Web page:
-one Lord, by whom are all things-one Spirit, through whom all hearts are sanctified :That this Lord was invested with a human form ; and, becoming man, died the death of man,“ to save sinners :" -that “He shall come again, to judge the world,” and “ render to every man according to his deeds.” This, I think, is the summary of our creed. Now, these things are not points of speculation—they are matters of fact,-or they are nothing. And why do we receive them as facts? Because we have the direct and unsuspicious testimony of those who did not deliver their own, or any human opinions, but spake, “ as they were moved by the Spirit of God.” If you would inquire into the reasons and motives of the Divine conduct, and ask why and how was all this -you then come to inexplicable mystery: but it is what you, or I, have nothing to do with. What concerns us, is, to apply these doctrines to the use for which they were revealed that is, to regulate our manners and affections. And will they not work this effect? Will
Will you not, if you believe these momentous truths, be stimulated to a warm and vigorous piety,--to a prompt and
cheerful obedience? Will you not venerate and adore your supreme Creator,-reverence and love your beneficent Saviour,-seek and cherish your gracious Comforter ?-In a word, knowing that “God so loved us," shall we not also, necessarily, “ love one another 2" Then leave mystery where you found it; in the dogmas of a worldly church, and the ponderous volumes of disputatious monks and theological sophists. Be it our care to study, and to do, the will of Him who sent us into this world for trial.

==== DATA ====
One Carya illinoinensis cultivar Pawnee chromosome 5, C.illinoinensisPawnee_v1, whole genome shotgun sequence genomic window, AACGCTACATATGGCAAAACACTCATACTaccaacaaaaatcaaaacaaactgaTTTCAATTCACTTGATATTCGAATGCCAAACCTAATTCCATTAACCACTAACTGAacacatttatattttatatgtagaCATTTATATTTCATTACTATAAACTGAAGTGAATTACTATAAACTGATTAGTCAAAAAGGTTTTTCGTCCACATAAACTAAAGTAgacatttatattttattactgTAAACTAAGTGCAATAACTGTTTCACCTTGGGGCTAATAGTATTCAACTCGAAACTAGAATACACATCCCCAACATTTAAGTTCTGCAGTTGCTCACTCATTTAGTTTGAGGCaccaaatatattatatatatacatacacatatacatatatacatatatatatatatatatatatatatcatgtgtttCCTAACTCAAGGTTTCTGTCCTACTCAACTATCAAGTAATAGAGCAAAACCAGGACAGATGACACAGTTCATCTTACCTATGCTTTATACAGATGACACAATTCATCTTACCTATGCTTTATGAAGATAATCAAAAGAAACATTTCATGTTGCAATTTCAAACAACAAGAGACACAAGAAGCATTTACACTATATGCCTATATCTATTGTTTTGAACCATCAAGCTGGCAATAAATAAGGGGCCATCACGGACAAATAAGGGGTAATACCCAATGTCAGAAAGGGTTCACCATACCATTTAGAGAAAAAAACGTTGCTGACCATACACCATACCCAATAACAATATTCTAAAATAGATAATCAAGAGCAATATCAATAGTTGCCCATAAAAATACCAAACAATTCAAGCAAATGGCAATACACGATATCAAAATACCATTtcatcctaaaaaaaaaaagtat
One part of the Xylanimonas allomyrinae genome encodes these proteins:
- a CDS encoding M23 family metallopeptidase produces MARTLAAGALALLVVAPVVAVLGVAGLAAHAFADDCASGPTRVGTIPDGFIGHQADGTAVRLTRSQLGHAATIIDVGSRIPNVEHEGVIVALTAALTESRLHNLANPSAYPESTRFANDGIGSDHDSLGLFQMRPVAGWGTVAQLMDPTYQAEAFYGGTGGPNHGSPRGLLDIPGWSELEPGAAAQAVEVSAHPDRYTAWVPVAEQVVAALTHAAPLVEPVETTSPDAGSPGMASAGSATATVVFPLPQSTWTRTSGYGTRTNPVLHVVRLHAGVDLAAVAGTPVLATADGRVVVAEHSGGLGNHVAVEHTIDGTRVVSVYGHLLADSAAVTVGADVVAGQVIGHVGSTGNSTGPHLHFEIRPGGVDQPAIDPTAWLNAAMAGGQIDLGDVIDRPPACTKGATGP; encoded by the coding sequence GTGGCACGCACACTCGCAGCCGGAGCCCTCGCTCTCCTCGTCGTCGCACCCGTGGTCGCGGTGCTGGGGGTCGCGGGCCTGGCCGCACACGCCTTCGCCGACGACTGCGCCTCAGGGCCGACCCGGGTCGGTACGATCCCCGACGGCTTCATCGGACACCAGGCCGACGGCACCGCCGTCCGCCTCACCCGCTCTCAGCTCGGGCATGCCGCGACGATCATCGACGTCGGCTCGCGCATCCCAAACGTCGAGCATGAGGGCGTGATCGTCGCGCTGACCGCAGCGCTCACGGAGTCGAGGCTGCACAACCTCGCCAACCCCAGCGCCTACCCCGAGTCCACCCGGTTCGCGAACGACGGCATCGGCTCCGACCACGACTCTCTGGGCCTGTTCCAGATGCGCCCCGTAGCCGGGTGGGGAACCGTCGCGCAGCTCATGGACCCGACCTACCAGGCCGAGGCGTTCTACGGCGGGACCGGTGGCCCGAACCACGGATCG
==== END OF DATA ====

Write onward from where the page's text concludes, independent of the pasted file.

What, cries the impatient zealot, would you degrade the mystic science of divinity, and make it the mere instrument of virtuous living ? Is not faith indispensable to salvation ?-Unquestionably;—for, without faith, there can be no religion; without faith, no man “cometh to God;" without faith, there can be no persevering self-denial, no permanent virtue. The world must be overcome—its appetites, its follies, its vices, must be relinquished ;—and how is this to be accomplished, but by Christian faith? for, “ who is he that overcometh the world, but he that believeth that Jesus is the Son of God?" Philosophy has not the motives, it has not the authority, sufficient for the great work, with one in a million ;- but faith has, and ever will have, with all, with all who receive it, not in their heads, but into their hearts.
I am confident that the honest and judicious members of our excellent establishment, while they “ earnestly contend for the faith once delivered to the saints," and that all sincere professors of our most pure religion, whose station in society entitles them to that influence and authority which cannot be claimed by an obscure and solitary individual, will applaud and promote every temperate endeavour to dispel those clouds, and clear away those impediments, with which the artifice or bigotry of the church of Rome, or the church of Geneva, or any other sect or party, has obscured the genuine light of Christianity. The real mysteries of religion they will contemplate at a distance with awful reverence, nor rashly attempt to penetrate that obscurity, which God has “made his secret place,-his pavilion round about him, with dark water and thick clouds to cover him.” If, by mysterious doctrines, be meant those eternal truths, which, though not capable of proof to the contracted faculties of man, are yet clearly and unequivocally laid down in the writings of inspiration,-such as